A Different Approach to Teaching and Learning
In EL Education schools…
Learning is active.
Students are scientists, urban planners, historians, and activists, investigating real community problems and collaborating with peers to develop creative, actionable solutions.
Learning is challenging.
Students at all levels are pushed and supported to do more than they think they can. Excellence is expected in the quality of their work and thinking.
Learning is meaningful.
Students apply their skills and knowledge to real-world issues and problems and make positive change in their communities. They see the relevance of their learning and are motivated by understanding that learning has purpose.
Learning is public.
Through formal structures of presentation, exhibition, critique, and data analysis, students and teachers build a shared vision of pathways to achievement.
Learning is collaborative.
School leaders, teachers, students, and families share rigorous expectations for quality work, achievement, and behavior. Trust, respect, responsibility, and joy in learning permeate the school culture.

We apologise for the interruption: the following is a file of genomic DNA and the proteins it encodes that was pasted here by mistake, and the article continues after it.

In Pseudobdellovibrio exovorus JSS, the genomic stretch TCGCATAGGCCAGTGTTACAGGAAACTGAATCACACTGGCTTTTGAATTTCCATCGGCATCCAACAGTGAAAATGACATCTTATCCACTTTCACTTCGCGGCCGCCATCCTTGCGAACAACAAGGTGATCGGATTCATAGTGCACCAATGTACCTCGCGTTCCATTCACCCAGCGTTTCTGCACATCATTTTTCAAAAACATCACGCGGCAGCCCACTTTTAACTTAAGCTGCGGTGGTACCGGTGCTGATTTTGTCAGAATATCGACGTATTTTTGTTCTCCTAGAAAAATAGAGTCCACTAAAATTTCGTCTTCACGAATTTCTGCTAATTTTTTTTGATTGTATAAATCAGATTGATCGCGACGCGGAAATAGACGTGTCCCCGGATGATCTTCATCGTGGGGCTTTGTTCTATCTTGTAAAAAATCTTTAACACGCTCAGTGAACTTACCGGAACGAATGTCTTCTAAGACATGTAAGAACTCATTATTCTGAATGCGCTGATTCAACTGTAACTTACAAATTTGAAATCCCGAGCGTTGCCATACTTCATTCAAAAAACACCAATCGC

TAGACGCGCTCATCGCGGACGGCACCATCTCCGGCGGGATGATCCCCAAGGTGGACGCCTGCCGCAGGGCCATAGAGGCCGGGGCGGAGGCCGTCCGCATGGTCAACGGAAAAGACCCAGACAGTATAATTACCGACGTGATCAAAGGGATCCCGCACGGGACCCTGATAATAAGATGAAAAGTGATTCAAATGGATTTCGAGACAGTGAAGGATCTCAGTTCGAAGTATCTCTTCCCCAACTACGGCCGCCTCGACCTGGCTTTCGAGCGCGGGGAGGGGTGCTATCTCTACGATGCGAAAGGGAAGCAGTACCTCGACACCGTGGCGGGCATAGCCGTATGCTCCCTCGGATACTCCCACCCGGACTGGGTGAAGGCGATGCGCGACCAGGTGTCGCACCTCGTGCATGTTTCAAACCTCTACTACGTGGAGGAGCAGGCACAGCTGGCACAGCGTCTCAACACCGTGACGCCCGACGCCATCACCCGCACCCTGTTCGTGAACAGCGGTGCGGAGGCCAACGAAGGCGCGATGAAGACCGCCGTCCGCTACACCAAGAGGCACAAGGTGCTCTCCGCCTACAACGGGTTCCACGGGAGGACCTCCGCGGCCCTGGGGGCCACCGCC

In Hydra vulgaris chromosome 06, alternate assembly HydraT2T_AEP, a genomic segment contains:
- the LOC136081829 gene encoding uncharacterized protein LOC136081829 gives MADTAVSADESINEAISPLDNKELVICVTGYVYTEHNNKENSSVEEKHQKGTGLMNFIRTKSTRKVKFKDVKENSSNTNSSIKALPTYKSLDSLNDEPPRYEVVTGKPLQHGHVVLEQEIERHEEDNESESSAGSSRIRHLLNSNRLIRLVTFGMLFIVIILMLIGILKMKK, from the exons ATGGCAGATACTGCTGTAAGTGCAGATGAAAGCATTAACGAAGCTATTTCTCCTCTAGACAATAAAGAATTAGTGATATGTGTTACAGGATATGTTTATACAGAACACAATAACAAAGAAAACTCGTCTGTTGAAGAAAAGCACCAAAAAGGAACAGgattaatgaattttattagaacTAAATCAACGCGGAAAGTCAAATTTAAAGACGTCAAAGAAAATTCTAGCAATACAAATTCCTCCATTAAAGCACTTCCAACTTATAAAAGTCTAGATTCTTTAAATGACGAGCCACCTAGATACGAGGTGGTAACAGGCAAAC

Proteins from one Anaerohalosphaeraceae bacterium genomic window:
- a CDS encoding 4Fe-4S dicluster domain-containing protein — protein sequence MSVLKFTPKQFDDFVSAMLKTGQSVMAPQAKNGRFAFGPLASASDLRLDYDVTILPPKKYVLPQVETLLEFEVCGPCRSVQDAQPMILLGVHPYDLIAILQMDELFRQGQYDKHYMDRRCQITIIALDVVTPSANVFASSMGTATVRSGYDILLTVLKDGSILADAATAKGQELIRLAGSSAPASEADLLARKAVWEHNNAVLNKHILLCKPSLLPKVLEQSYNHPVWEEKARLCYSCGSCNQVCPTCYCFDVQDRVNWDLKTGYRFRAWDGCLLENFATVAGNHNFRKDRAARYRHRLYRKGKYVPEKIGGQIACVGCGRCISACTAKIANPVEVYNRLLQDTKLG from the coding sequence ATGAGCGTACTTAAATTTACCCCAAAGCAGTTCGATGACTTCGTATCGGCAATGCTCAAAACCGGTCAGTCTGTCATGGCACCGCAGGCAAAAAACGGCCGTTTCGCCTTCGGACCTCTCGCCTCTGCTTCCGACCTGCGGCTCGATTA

When implemented robustly, the EL Education core practices create school environments that promote deep engagement in learning and support students to achieve at high levels. EL students gain skills critical to college readiness and lifelong success-literacy, numeracy, problem-solving, critical thinking, collaboration, creativity, persistence toward excellence, and active citizenship-as well as mastery of subject-area knowledge.
EL students around the country are outperforming their state and district peers on standardized tests. In our high schools, 100% college acceptance is the standard. Research shows that our teachers are closing critical achievement gaps for English language learners and for Hispanic, African-American, special education, and low-income students.